Tuesday, April 29, 2008

Overlooking the Rio Grande

Not too far from the Desert Mountain Overlook there are several places one can get a view of the river. Most of them are not marked as such but there are usually good gravel shoulders one can park on. The chance to use the river as a leading line is a strong element to put into a photography.

In the case of the Rio Grande, it is also a dividing line.

This image was made up on one of those spots above the river. The Chisos are out of the image to the left and they draw the most attention. This view is south across the river to Mexico. If you look close you can see the signs of the village of Santa Elena. Which is the only habitation for many, many miles.

I like this view. It is especially nice in the morning when the Ponce wall is lit by the first light of day. I also like this late afternoon view. It may lack dramatic light but it is a dramatic land.

Saturday, April 26, 2008

In the Yucca Forest

In the Yucca forest. Ok, it is not the deep woods. It about the best and biggest thing on the desert floor. The yuccas here are 12-15' tall. They are growing rather close too (for desert plants). It is the forest of the desert.

The view here is away south toward the Sierra Ponce. The cliffs are in Mexico across the Rio.

Wednesday, April 23, 2008

Moonset Over Yucca Forest and Santa Elena

After making some night exposures of the stars above the yucca, the light began to turn to the gray of early twilight. The moon was hanging over the top of Santa Elena Canyon too.

I decided to remake the image to one with all three elements in it. The light was still early and I would like for the first light of the sun to be striking the canyon with the moon still over the wall, but I was one day too early for that image.

I filled the frame with yucca, showing the canyon walls and the moon just peaking over the top.

I made the image, watched the moon set, and waited for first light.

Sunday, April 20, 2008

Yucca Forest at Night

Deserts by their nature are...well...deserty. Mostly open ground, cactus, but certainly not many if any trees.

Sometimes though the yucca grow close together and some species grow tall and you can have a yucca forest. I have encountered several places where there were stands of tall yucca. In the desert is about the closest thing to a forest. When I found this one in Big Bend, I thought this could be an interesting place to photograph on a clear morning sometime.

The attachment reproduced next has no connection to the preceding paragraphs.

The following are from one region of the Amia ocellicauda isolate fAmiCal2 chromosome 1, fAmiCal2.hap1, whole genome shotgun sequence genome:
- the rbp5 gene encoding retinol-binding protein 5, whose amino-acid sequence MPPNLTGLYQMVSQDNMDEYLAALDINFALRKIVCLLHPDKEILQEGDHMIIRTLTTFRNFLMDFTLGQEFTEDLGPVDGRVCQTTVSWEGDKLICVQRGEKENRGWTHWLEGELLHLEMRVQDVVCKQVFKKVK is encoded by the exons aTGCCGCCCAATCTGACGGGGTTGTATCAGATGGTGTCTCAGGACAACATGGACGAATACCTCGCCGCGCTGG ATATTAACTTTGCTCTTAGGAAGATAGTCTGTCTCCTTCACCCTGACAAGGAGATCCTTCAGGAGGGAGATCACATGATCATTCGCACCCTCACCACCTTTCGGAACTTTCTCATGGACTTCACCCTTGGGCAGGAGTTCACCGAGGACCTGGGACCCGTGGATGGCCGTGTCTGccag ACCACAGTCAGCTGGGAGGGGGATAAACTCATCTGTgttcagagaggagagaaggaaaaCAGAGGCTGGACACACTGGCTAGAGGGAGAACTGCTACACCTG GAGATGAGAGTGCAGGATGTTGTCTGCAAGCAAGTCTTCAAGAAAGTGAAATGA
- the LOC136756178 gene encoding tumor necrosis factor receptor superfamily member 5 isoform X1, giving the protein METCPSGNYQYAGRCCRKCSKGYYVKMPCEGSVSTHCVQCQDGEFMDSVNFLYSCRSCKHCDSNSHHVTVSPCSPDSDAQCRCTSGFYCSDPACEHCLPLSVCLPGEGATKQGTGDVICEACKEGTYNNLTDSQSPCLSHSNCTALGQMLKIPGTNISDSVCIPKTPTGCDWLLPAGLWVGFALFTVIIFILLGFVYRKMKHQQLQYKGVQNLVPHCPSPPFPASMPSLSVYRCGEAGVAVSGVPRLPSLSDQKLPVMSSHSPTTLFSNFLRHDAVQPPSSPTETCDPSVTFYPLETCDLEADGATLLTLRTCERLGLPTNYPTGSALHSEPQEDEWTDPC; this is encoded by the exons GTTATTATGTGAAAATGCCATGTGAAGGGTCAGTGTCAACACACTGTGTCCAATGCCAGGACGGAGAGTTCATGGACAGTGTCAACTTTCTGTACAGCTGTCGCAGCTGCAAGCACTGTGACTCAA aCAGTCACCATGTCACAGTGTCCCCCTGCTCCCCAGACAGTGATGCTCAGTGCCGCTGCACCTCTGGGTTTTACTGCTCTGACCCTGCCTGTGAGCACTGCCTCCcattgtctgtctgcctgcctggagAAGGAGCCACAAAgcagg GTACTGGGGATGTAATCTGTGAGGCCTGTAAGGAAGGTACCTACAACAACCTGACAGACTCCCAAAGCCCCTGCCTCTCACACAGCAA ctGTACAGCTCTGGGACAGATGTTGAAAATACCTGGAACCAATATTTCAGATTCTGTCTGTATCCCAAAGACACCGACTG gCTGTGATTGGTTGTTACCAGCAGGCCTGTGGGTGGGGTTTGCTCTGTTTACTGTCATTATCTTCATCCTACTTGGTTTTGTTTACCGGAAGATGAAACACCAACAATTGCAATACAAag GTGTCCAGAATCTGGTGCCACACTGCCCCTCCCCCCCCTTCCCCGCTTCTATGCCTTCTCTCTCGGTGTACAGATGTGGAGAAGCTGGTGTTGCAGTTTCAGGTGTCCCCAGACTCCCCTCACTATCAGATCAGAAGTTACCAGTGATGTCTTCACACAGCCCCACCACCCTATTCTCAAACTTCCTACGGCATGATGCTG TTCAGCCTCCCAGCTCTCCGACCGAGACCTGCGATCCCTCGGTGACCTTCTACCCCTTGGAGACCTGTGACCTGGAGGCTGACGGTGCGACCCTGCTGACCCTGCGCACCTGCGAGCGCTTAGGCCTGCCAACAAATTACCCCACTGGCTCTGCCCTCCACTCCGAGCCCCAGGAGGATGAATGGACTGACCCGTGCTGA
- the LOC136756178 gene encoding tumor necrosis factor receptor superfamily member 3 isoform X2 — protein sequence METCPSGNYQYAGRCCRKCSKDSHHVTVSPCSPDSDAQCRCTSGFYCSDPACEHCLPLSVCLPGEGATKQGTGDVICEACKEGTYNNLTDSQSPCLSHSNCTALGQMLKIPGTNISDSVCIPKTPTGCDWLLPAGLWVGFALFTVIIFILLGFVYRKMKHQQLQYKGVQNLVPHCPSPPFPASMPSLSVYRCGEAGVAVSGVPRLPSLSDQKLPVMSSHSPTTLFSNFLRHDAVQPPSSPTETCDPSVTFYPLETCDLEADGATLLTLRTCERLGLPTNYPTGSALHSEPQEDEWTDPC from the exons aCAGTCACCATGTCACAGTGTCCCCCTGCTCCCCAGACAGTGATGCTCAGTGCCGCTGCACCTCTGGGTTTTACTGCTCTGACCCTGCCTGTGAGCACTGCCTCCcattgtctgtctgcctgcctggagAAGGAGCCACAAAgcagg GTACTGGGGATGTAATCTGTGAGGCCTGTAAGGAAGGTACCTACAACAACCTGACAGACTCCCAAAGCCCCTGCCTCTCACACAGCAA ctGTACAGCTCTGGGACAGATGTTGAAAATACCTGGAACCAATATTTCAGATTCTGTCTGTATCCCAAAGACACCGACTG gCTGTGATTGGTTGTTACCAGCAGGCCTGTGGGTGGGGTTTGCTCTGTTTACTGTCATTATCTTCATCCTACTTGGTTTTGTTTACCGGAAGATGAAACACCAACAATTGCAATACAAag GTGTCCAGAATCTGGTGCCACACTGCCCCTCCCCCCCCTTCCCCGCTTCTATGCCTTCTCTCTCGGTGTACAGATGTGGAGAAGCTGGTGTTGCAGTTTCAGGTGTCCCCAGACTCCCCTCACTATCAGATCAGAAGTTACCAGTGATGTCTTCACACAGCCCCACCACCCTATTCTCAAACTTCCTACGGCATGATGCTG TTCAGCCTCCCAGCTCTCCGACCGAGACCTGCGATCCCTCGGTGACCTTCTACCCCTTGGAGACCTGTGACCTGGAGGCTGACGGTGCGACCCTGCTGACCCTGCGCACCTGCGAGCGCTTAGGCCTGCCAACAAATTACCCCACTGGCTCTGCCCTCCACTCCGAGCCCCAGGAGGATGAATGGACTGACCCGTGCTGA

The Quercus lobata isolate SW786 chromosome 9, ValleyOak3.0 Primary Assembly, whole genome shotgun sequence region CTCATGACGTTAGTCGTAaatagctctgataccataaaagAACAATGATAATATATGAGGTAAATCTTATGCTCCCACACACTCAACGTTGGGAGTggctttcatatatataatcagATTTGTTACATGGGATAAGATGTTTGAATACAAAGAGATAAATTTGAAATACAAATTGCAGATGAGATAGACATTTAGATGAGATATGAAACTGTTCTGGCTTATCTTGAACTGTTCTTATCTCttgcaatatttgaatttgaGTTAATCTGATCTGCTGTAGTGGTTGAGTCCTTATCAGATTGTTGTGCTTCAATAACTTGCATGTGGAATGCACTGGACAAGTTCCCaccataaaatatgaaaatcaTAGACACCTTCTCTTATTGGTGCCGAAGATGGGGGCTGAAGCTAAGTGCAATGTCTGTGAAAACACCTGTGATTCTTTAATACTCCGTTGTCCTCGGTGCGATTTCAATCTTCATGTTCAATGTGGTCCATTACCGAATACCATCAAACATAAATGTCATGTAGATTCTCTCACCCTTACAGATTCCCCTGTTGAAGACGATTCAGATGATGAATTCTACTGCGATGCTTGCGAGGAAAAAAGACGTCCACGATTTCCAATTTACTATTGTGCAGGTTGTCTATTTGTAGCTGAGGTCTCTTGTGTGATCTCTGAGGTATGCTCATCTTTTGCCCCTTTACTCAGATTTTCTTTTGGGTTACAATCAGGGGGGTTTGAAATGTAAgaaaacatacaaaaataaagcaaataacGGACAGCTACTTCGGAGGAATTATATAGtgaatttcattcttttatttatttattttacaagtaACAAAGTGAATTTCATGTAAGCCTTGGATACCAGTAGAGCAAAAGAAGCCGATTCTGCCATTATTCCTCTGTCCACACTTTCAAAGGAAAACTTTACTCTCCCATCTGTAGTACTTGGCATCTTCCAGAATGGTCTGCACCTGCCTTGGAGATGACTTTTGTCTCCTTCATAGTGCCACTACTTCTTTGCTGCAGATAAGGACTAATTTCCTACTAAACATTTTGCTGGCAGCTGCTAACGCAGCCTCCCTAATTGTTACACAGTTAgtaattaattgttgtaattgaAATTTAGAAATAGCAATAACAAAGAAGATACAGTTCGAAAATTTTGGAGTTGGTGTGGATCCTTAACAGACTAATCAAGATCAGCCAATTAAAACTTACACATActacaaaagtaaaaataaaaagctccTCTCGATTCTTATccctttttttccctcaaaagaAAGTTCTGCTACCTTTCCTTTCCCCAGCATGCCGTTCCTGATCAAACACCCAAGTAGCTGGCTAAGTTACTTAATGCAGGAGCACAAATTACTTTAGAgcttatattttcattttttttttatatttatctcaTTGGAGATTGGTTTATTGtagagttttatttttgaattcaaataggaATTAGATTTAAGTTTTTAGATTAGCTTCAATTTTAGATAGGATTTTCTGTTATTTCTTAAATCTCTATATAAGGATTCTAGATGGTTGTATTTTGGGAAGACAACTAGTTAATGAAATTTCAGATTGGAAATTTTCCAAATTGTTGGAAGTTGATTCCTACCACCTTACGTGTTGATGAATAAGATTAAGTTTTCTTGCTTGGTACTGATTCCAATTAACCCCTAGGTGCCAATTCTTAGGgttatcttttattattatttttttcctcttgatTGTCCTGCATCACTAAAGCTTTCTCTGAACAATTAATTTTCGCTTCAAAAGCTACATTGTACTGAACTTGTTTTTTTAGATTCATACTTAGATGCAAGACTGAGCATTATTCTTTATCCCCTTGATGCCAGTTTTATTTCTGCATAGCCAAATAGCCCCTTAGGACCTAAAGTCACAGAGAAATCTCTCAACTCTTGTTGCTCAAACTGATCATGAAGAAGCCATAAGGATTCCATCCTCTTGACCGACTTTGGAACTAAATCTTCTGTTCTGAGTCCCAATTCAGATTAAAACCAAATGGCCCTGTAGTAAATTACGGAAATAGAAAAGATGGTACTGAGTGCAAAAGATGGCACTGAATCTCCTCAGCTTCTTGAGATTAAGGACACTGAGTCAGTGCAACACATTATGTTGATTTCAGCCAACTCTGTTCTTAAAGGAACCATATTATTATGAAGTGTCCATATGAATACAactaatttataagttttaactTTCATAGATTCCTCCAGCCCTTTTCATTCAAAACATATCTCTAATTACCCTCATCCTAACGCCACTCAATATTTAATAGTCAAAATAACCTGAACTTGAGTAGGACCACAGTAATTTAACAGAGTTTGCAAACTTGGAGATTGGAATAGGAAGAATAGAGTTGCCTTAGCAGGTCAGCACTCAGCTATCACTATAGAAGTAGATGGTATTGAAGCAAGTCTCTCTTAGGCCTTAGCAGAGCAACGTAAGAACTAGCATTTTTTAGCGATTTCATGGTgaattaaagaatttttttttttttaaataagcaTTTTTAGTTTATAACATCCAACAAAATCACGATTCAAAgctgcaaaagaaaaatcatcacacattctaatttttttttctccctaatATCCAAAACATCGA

One morning during my March trip I could see it was very clear and I thought it might be a morning to try the yucca forest. I drove down to the location and began to work on images. A full moon was hanging in the western sky and I thought I might get both star trails and a landscape lit by moonlight. I sat up the 4x5, put on a moderate wide angle (125mm), and focused on the moon since it is an object at infinity and you can actually see it on the ground glass. Then I reframed the image to have yucca and sky facing north.

The exposure wide open at f/5.6 and about 15 minutes. The chrome captured the yucca with some moonlight glow and the Big Dipper is prominent in the sky. Very nice.

This is a shorter image taken in the dark of the night by the light of the moon. It was a clear morning but I had one good image and I thought that there still might be some good images to be had here.

Wednesday, April 16, 2008

Desert Mountain Widescreen

Widescreen. The name invokes thoughts of the great classics of cinema. It also makes me think of the west. The big country. The open range. The endless sky. The enormous views.

This is big camera country. I tried the 4x5. I say tried because I am not sure if there is anyway to really capture the full impact of how big this country is.

The 4x5 is not really big enough. Maybe 7x17 or 8x20 get you closer. You might even need a 20x24. Still you are only capturing a sliver of what the view is. It really is that big.

Panorama may be the best compromise. It gives you the breadth of the scene, even if it cuts out alot of the sky. And sky is a vital part of what the view is.

I used all three lenses here at this same location over the trip. From wide to long to make several images at different times of the day. From predawn moonlight, to morning clouds, to late afternoon sun. I want to put the big view from here on film.